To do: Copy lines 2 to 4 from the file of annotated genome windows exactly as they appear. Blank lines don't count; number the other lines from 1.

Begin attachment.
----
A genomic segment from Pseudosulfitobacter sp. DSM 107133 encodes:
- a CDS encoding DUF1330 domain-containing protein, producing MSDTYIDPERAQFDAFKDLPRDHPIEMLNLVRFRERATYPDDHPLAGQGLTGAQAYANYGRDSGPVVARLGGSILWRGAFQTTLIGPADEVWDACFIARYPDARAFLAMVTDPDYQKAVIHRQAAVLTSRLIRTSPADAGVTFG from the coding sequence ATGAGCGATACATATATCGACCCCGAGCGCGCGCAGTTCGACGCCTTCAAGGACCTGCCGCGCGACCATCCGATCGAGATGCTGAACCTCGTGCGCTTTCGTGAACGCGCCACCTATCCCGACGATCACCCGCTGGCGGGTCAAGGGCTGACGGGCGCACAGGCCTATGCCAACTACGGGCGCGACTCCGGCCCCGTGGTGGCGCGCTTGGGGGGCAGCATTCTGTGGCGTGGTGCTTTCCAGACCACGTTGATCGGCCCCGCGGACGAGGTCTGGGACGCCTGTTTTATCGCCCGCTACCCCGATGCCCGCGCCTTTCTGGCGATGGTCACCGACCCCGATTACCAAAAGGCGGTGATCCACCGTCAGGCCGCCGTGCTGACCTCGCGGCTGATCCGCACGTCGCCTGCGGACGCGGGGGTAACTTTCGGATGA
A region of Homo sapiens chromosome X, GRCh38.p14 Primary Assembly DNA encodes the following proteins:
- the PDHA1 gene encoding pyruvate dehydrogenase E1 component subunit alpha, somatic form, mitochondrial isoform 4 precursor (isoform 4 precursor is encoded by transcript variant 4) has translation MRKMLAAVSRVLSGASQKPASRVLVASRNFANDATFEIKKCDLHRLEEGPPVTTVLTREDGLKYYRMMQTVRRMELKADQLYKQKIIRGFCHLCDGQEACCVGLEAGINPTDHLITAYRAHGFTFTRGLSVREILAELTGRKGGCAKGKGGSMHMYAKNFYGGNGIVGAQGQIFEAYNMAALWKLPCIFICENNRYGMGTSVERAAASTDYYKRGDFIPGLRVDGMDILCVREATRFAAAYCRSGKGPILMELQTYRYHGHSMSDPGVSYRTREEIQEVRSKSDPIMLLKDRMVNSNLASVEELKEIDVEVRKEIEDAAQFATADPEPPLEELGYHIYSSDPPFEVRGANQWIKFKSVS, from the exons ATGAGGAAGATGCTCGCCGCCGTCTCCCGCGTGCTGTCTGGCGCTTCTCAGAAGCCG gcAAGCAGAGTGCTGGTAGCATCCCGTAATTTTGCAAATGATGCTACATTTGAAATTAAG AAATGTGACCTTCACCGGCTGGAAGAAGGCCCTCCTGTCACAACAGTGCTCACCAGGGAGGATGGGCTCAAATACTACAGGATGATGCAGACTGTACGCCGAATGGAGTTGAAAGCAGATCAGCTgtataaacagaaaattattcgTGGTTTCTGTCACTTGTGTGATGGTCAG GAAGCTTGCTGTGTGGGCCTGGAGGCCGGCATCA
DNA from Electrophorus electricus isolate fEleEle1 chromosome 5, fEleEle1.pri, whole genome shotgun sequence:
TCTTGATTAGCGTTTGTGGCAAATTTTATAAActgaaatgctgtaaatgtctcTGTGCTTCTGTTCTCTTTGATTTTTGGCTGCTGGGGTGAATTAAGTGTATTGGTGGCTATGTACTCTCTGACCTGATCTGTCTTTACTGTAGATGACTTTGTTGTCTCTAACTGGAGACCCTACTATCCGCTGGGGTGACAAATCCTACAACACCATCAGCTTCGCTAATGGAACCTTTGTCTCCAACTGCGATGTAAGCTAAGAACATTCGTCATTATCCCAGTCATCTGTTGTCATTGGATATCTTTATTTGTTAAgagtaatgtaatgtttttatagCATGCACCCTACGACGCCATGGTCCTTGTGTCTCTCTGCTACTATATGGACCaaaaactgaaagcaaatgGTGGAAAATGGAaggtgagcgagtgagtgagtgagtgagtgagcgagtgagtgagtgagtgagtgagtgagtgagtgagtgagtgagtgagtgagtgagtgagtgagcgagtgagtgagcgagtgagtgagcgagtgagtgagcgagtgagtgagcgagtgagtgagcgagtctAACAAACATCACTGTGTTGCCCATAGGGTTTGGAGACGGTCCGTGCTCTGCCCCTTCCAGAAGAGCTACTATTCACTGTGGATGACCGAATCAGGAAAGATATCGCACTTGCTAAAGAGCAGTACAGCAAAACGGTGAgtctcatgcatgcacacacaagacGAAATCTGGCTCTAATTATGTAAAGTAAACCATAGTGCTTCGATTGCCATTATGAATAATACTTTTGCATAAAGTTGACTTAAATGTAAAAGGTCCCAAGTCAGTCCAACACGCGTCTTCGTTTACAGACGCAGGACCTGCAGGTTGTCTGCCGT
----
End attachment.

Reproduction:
- a CDS encoding DUF1330 domain-containing protein, producing MSDTYIDPERAQFDAFKDLPRDHPIEMLNLVRFRERATYPDDHPLAGQGLTGAQAYANYGRDSGPVVARLGGSILWRGAFQTTLIGPADEVWDACFIARYPDARAFLAMVTDPDYQKAVIHRQAAVLTSRLIRTSPADAGVTFG from the coding sequence ATGAGCGATACATATATCGACCCCGAGCGCGCGCAGTTCGACGCCTTCAAGGACCTGCCGCGCGACCATCCGATCGAGATGCTGAACCTCGTGCGCTTTCGTGAACGCGCCACCTATCCCGACGATCACCCGCTGGCGGGTCAAGGGCTGACGGGCGCACAGGCCTATGCCAACTACGGGCGCGACTCCGGCCCCGTGGTGGCGCGCTTGGGGGGCAGCATTCTGTGGCGTGGTGCTTTCCAGACCACGTTGATCGGCCCCGCGGACGAGGTCTGGGACGCCTGTTTTATCGCCCGCTACCCCGATGCCCGCGCCTTTCTGGCGATGGTCACCGACCCCGATTACCAAAAGGCGGTGATCCACCGTCAGGCCGCCGTGCTGACCTCGCGGCTGATCCGCACGTCGCCTGCGGACGCGGGGGTAACTTTCGGATGA
A region of Homo sapiens chromosome X, GRCh38.p14 Primary Assembly DNA encodes the following proteins:
- the PDHA1 gene encoding pyruvate dehydrogenase E1 component subunit alpha, somatic form, mitochondrial isoform 4 precursor (isoform 4 precursor is encoded by transcript variant 4) has translation MRKMLAAVSRVLSGASQKPASRVLVASRNFANDATFEIKKCDLHRLEEGPPVTTVLTREDGLKYYRMMQTVRRMELKADQLYKQKIIRGFCHLCDGQEACCVGLEAGINPTDHLITAYRAHGFTFTRGLSVREILAELTGRKGGCAKGKGGSMHMYAKNFYGGNGIVGAQGQIFEAYNMAALWKLPCIFICENNRYGMGTSVERAAASTDYYKRGDFIPGLRVDGMDILCVREATRFAAAYCRSGKGPILMELQTYRYHGHSMSDPGVSYRTREEIQEVRSKSDPIMLLKDRMVNSNLASVEELKEIDVEVRKEIEDAAQFATADPEPPLEELGYHIYSSDPPFEVRGANQWIKFKSVS, from the exons ATGAGGAAGATGCTCGCCGCCGTCTCCCGCGTGCTGTCTGGCGCTTCTCAGAAGCCG gcAAGCAGAGTGCTGGTAGCATCCCGTAATTTTGCAAATGATGCTACATTTGAAATTAAG AAATGTGACCTTCACCGGCTGGAAGAAGGCCCTCCTGTCACAACAGTGCTCACCAGGGAGGATGGGCTCAAATACTACAGGATGATGCAGACTGTACGCCGAATGGAGTTGAAAGCAGATCAGCTgtataaacagaaaattattcgTGGTTTCTGTCACTTGTGTGATGGTCAG GAAGCTTGCTGTGTGGGCCTGGAGGCCGGCATCA